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Causes Of Barking ~ Barking Cont.

Barking is a normal, natural behavior for dogs. It relieves tension, it drives strangers away, and it is the way dogs communicate. Because of this, barking is one of the most difficult canine behaviors to modify. Socializing puppies to a variety of new people, animals, environments, and noises can reduce anxieties as the dog grows up. Owner control, training, and leadership are also essential. While young, the dog should learn to spend time playing or relaxing alone so that it’s not too distressed when it must be left alone.

Excessive barking outside or even inside can be caused by becoming over-stimulated by noises and the presence of people and animals nearby. In this case, you need to remove the visual stimulus by tarping the fence or restricting access to the dog’s outside view (close the drapes, put him in a back room, etc.) will help control this behavior. If your dog overreacts to the arrival of visitors, simple obedience commands can be used. Teach to sit, lie down or go to his crate to help keep him calm. Unacceptable behavior is often inadvertently reinforced when the dog is a puppy, and then carries over into the dog’s adulthood much to the owner’s dismay.

Reasons Dogs Bark

  • Breed – Some breeds of dogs seem to enjoy being more vocal than others, such as Bassets, Hounds, Collies, Shelties, Cocker Spaniels, Beagles, and nearly all Terriers. However, getting a dog of another breed is no guarantee against a barking problem. Almost all breeds have some tendency to engage in alarm barking, although there is a great variation amongst individual dogs.
  • Loneliness – Don’t leave your dog in the backyard 24 hours a day. Dogs are highly social animals and have an intense need to be with their “pack.” If your dog is destructive, crate train the dog so he or she can stay inside without destroying the house. At a minimum, your dog should be kept in your house whenever you are home.
  • Fear – Your dog might be barking in response to something he is afraid of, such as loud noises, thunderstorms, firecrackers or construction equipment. These types of sounds can cause stress and fear, and even long-term phobias. Identify what is causing the fear and desensitize him to it. Do not stroke, pet, hug or otherwise comfort your dog if he is afraid, even though it’s a natural reaction to do so. This will praise him for his nervous behavior and he will likely be more frightened the next time a loud noise occurs.
  • Territorial Barking – Dogs often bark at people, other dogs, cats, or passing traffic while patrolling the house or the borders of the yard. Every dog has watchdog instincts, which he inherited from his ancestors who had to defend their food and territory from predators. Some breeds, those bred to guard, herd or retrieve, are particularly prone to territorial barking. The main targets are often delivery people because they drop things off and then leave; dogs think their barking scares these intruders off, which reinforces the behavior.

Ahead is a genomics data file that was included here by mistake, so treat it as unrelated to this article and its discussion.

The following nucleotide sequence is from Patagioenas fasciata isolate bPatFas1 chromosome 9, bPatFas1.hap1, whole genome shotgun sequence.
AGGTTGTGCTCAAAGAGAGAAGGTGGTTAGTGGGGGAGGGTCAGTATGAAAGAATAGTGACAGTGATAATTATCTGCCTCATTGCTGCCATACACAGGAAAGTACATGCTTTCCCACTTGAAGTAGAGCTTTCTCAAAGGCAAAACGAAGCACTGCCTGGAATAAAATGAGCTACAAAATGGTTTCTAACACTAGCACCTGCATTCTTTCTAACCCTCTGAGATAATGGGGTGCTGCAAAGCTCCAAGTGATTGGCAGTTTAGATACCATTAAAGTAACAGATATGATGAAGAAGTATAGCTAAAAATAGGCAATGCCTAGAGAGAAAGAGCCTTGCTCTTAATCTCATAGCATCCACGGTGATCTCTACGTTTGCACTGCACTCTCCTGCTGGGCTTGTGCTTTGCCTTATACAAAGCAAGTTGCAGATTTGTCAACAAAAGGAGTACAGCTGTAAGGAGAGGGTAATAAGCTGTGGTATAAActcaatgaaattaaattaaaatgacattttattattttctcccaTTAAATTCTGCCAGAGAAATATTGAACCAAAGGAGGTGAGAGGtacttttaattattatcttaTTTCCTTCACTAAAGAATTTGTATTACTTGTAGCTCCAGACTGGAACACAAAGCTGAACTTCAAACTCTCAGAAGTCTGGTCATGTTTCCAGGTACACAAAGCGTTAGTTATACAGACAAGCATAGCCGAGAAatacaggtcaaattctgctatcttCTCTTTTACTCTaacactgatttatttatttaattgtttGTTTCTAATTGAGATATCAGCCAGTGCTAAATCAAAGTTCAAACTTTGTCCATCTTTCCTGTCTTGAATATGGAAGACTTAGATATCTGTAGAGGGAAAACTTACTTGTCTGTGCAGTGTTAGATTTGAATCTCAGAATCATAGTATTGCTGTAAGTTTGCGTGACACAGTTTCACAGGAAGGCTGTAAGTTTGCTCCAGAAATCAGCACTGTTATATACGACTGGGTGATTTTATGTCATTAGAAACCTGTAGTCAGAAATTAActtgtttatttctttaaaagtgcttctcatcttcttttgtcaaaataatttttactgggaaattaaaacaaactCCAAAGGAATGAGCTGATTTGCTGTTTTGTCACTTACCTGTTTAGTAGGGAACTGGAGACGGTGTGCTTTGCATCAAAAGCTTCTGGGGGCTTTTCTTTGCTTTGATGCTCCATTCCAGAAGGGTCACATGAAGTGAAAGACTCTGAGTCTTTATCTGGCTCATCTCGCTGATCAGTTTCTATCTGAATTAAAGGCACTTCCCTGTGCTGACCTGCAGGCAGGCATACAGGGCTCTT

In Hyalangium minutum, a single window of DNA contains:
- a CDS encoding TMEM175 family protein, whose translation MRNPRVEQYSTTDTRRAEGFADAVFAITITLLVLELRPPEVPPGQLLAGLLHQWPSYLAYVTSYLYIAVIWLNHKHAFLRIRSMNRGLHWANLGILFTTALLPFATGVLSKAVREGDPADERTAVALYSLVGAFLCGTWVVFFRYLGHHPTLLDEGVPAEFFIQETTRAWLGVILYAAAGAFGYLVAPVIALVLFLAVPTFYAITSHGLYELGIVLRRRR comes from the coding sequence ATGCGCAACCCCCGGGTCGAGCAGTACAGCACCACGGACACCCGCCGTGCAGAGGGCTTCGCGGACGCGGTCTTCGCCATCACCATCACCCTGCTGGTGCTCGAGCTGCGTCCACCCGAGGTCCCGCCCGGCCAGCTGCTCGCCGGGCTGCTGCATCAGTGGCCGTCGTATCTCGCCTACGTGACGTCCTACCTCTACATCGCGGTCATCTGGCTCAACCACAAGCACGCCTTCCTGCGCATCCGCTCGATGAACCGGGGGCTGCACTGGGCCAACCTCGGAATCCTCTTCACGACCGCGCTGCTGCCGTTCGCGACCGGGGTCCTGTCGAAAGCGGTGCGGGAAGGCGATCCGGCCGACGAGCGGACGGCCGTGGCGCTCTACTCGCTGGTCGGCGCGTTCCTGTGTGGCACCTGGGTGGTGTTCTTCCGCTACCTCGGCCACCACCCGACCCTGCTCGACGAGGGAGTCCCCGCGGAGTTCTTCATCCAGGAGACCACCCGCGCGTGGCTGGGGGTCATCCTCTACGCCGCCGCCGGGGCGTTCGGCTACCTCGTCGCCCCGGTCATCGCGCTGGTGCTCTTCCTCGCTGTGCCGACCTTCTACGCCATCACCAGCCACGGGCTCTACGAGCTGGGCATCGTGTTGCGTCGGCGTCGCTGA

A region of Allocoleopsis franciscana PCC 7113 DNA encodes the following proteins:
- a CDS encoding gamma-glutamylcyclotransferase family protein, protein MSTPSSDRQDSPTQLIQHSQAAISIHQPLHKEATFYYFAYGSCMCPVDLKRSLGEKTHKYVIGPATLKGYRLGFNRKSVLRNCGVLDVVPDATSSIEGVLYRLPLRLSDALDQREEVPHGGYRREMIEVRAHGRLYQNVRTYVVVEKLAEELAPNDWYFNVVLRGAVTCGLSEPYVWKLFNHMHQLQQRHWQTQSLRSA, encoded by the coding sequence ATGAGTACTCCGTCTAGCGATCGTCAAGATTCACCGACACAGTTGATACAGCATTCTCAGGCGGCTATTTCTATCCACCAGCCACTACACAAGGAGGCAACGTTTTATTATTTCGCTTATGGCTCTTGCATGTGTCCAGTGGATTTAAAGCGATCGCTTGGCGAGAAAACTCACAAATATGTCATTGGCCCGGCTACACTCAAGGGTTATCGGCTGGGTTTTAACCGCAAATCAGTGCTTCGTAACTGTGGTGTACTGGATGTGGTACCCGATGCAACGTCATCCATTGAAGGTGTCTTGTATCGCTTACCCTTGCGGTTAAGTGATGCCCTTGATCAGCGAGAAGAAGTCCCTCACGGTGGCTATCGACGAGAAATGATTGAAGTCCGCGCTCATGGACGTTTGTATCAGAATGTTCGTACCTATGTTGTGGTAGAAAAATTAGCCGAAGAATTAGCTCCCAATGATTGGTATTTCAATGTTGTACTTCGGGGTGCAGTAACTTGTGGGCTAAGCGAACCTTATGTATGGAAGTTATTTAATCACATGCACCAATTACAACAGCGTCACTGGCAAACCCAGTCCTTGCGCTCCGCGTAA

• Physical need – The dog is hot, cold, hungry, thirsty, or needs to eliminate. Barking is the dog’s way of asking for your attention to one of these needs.
  • Emotional need – The dog might be bored, anxious or excited. Barking can be a request for attention. Increase play and exercise so your dog will be less bored and sleep more. Teach your dog to fetch a ball or Frisbee and practice with him as often as possible. Enroll in a class to build your dog’s confidence and emotional control, and spend five to ten minutes practicing the commands you’ve learned. Mental exercise is just as important as physical exercise. If you must leave your dog for extended periods of time, consider taking him to a “doggie day care” or have a friend or neighbor walk and/or play with him.
  • Medical problem – Medical problems can contribute to vocalization. In some cases where barking becomes intense, repetitive, and difficult to interrupt, it may be deemed compulsive. Pets with medical, geriatric, and compulsive disorders may benefit from drug therapy along with behavioral retraining techniques.
  • Barking during crate training – Do not reinforce anxiety-induced barking or whining by comforting the dog or talking to him in a soothing voice. Talk to him, take him out of his crate, pet him, and play with him only after he is quiet for at least a few seconds. If you have been “giving in” to your dog by letting him out of his crate when you can’t stand the barking any longer, be aware that you have strongly reinforced him to bark to be released from his crate. This behavior will get worse before it gets better, as the dog now thinks he must simply try harder to get what he wants. If you hold out, eventually the dog will give up. Wait for the barking to stop and praise him quickly before opening the crate.

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